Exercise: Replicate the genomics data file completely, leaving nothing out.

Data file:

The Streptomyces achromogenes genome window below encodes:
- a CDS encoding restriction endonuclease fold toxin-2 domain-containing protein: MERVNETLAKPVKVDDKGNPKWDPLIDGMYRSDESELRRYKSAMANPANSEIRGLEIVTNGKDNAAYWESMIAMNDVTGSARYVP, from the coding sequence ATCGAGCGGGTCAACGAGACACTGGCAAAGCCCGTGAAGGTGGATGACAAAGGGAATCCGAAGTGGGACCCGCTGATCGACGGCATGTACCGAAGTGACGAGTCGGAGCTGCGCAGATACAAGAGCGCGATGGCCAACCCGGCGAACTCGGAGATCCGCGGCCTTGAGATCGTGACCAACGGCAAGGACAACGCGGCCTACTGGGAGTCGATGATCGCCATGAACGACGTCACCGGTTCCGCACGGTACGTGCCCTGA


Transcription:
The Streptomyces achromogenes genome window below encodes:
- a CDS encoding restriction endonuclease fold toxin-2 domain-containing protein: MERVNETLAKPVKVDDKGNPKWDPLIDGMYRSDESELRRYKSAMANPANSEIRGLEIVTNGKDNAAYWESMIAMNDVTGSARYVP, from the coding sequence ATCGAGCGGGTCAACGAGACACTGGCAAAGCCCGTGAAGGTGGATGACAAAGGGAATCCGAAGTGGGACCCGCTGATCGACGGCATGTACCGAAGTGACGAGTCGGAGCTGCGCAGATACAAGAGCGCGATGGCCAACCCGGCGAACTCGGAGATCCGCGGCCTTGAGATCGTGACCAACGGCAAGGACAACGCGGCCTACTGGGAGTCGATGATCGCCATGAACGACGTCACCGGTTCCGCACGGTACGTGCCCTGA